From Kawm to Kokis: How much do you know about these Avurudu Showstoppers

From Kawm to Kokis: How much do you know about these Avurudu Showstoppers

Chanuli Fernando

From Kawm to Kokis: How much do you know about these Avurudu Showstoppers

May 17, 2024

From the sweet chewy texture of warm Konda Kevum to the laughter echoing off colliding pillows from Kotta Poru, the Sinhala and Tamil new Year has distinctive meals and games cherished by young and old alike. Whether you were that bubbling kid eager to jump right into festivities or the older sibling helping preparations or even that (*coughs*) neighbor waiting to get your hands on those sweetmeats, these unique Avurudu ‘kavili’ and games are bound to have left an impact on you. In this article, we take a trip down memory lane, exploring some key Avurudu treats and games and if that still doesn’t get you excited, we have a twist: we’re asking Claude, anthropic’s AI assistant, if it can recognize these showstoppers based on pictures alone.  So gear up, let’s take a trip down memory lane.

Avurudu Kavili 

The avurudu table boasts a range of traditional sweetmeats and food that is shared with family, friends and neighbors. These include (but are not limited to!) kiribath, konda kevum, mung-kevum, kokis, aasmi, athirasa, dodol, pani walalu, and weli thalapa. Below, we touch on just four of these, and put Claude to the test along the way.



The first avurudu food that we decided to ask from Claude was Kiribath, a meal prepared by Sri Lankans for every major occasion in the household. Kiribath which is also known as Paal Soru, is white rice cooked in coconut milk. Kiribath is served with “lunu miris.”

Did Claude guess it right?

Claude did! The AI guessed it right, linking the picture to Kiri bath as a desert that is enjoyed during Sinhala and Tamil New Year Celebrations. Claude was even able to provide us with information about Kiri Pol Pani as a steamed rice flour, and coconut milk cake or dumpling which has a filling of grated coconut and jaggery.


The most devoured delicacy by everybody during avurudu is Kokis. Kokis is made by first coating a flower shaped mold in a thick batter of rice flour, coconut milk and eggs. Then it is dipped in boiling coconut oil and served savoury or sweet.

Did Claude guess it right?

Unfortunately not. According to Claude, the picture depicting kokis was recognized as a Chinese or Portuguese egg tart known as pastéis de nata which is a custard-filled tart with a strictive crispy pastry shell browned slightly with a caramelized custard top. However, kokis is linguistically derived from the word “koekjes” which is Dutch for cookies. When we dived into the origin of Kokis, Claude seemed to be correct.

Fun Fact: Kokis was introduced to Sri Lanka by the Dutch when they ruled the Kandyan period.


Bibikkan also known as the Sri Lankan coconut cake, is a dark, moist cake, made of shredded coconut, jaggery and semolina along with a mixture of spices. The origin of Bibikkan is unknown but it is assumed to have begun in the era when the Portuguese captured the coastal areas.

Did Claude guess it right?

Claude revealed Bibikkan as a traditional dried pastry snack originated from India. Although the origin of Bibikkan was guessed close to home, Bibikkan is a baked good not a fried pastry. Claude’s attempt to guess this sweet delicacy failed.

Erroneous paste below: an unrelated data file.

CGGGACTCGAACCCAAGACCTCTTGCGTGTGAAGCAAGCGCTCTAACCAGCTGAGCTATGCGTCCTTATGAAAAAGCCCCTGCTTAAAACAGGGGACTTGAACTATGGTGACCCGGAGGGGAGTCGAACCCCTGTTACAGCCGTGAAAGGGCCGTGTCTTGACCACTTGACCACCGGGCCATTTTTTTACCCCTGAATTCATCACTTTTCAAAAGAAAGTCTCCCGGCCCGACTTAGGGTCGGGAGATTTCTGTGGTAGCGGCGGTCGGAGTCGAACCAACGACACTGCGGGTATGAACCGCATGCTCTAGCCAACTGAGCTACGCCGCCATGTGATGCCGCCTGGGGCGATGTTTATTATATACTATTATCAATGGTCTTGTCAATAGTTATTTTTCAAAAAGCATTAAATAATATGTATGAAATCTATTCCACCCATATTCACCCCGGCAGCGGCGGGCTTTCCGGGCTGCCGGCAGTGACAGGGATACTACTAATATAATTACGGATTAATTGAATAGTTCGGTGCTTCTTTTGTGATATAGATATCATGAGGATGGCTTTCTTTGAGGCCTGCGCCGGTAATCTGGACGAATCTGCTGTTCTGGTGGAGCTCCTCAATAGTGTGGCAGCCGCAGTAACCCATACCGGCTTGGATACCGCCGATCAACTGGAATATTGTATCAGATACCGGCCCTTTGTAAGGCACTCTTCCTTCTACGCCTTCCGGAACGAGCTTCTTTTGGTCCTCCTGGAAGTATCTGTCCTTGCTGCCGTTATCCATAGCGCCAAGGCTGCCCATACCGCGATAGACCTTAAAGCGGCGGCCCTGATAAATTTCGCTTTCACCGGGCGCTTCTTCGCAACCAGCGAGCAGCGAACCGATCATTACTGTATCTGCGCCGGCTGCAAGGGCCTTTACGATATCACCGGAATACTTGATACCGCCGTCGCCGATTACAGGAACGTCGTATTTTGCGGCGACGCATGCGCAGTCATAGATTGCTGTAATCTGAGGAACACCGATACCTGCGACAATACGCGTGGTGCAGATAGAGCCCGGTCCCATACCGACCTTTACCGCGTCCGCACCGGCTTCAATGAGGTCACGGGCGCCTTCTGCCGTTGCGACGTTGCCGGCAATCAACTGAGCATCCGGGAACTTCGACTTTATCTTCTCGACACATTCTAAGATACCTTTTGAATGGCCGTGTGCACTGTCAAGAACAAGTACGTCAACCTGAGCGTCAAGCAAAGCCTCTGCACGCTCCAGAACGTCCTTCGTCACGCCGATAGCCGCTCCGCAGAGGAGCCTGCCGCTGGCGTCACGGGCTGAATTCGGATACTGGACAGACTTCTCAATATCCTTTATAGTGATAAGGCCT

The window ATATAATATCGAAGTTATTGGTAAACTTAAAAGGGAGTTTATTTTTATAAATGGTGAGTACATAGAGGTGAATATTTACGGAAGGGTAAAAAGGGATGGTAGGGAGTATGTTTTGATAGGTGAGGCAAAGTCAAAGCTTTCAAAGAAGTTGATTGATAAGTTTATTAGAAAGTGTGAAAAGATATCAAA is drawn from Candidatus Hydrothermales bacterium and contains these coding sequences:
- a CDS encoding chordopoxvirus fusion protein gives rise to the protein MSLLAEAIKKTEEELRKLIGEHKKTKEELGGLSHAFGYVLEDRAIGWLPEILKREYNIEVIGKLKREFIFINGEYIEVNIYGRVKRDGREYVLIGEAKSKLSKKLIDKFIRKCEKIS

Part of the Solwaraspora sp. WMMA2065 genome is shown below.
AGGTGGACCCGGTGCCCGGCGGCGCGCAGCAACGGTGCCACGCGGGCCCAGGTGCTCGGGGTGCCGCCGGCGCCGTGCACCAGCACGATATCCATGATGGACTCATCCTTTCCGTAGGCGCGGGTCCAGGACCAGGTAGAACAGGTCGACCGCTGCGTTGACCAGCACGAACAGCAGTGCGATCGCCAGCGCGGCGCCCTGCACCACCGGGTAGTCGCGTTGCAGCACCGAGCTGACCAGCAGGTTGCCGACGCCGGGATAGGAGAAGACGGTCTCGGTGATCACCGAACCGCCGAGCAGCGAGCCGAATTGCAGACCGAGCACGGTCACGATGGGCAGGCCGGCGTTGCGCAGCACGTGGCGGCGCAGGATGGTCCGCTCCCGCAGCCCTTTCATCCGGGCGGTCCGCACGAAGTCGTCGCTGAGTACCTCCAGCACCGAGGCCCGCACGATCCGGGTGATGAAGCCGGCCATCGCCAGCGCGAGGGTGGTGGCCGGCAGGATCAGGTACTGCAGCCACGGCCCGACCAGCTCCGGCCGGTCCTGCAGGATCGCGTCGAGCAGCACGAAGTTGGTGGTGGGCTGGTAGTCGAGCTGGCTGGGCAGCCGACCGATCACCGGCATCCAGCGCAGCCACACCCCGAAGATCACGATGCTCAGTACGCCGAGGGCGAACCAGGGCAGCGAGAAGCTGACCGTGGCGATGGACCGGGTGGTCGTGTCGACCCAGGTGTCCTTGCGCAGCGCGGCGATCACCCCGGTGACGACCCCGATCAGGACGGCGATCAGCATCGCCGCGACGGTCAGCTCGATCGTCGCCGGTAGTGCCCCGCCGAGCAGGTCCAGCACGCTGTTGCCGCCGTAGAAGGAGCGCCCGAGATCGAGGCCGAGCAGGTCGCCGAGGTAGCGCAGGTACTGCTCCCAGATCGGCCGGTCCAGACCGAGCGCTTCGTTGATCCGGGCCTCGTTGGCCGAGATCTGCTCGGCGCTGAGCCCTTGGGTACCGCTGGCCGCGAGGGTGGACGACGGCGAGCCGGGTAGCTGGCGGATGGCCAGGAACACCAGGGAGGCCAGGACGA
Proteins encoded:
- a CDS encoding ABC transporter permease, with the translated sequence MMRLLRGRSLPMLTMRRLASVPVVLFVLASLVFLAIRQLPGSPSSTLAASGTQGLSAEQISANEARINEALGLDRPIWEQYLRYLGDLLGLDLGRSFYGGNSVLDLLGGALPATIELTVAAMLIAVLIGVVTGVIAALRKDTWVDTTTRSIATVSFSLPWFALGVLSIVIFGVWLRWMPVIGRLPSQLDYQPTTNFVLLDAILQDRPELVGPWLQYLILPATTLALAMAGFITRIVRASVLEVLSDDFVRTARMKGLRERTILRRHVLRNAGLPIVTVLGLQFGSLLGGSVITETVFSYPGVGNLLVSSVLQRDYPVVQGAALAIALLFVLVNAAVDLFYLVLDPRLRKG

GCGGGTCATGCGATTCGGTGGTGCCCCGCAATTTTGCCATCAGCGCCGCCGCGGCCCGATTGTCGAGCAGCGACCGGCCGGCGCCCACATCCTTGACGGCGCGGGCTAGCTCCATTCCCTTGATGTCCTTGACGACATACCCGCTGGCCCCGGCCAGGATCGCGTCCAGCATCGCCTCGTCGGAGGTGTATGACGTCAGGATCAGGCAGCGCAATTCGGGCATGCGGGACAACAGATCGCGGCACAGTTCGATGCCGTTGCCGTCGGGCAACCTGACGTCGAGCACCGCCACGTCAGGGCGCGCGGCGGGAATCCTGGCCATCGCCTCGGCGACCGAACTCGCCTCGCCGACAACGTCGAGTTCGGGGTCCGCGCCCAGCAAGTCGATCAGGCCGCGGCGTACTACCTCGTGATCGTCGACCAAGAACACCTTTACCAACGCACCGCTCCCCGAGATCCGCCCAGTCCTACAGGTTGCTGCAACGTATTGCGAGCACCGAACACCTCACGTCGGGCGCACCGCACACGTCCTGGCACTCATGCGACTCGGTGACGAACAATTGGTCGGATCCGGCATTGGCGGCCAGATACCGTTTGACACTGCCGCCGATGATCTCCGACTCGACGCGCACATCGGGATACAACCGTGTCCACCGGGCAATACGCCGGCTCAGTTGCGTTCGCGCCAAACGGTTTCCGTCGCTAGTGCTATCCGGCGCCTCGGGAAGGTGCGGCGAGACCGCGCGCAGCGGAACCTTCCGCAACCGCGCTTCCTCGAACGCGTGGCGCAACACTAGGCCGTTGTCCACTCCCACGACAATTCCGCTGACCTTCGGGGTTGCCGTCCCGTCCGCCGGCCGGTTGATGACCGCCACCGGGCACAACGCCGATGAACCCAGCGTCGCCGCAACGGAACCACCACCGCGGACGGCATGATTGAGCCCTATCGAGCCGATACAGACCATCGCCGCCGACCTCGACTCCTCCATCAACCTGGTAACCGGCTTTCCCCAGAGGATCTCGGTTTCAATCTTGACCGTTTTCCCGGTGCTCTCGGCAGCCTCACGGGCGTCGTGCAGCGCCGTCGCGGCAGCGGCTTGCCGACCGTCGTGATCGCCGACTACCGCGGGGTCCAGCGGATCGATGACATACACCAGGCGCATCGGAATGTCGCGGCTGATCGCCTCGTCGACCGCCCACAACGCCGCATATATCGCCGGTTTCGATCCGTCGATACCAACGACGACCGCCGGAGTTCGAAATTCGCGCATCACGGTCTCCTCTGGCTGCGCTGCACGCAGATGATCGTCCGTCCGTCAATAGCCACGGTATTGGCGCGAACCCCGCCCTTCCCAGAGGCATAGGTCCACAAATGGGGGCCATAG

Avurudu Games

The Avurudu games played during avurudu are not your typical games you play at other events. They range from beating up your opponent on a log to something simple as being the winner for collecting the most number of olinda beads in a board game. Let’s see how Claude tries to identify these games individually.

Kotta Pora 

The first new year sport we decided to ask from Claude was Kotta Pora. Kotta Pora is a pillow fighting game in which two opponents sit on top of a pole which is balanced off the ground. Both players should keep one hand behind their back, and they should knock the opponent off the pole with the help of a pillow held in the other hand.

Did Claude guess it right?

Well, sort of. Claude linked the picture to game called Angampora which is a traditional Sri Lankan military training exercises. Angampora is one of the national sports of Sri Lanka, which dates back centuries.

Kana Mutti Bidima 

Kana Mutti is a game in which the players attempt to break a pot filled with water that is suspended off the ground with a stick in their hand while they are blindfolded.

Did Claude guess it right?

Claude was not able to guess the image accurately. Instead, Claude recognized the game as a colourful traditional Southeast Asian cultural dance or performance show most likely seen in places like Bali, Thailand or the Indonesian Islands.

Olinda Keliya

Olinda Keliya’ is a board game also known as Mancala games which uses a wooden board known as “Olinda Poruwa” with several holes. The rules can differ from area to area, but the game is normally played by two players seated on either side of the board. On either side of the poruwa there are usually nine holes in which are placed four beads each. The beads are Olinda seeds that can be found in abundance in villages.

Did Claude guess it right?

Claude guessed the game right by its origin name Mancala which is a family of count-and-capture games that involve distributing seeds or stones into holes arranged in rows on the wooden board. Claude further mentioned that this was an ancient game of strategy and skill that originated from Africa.

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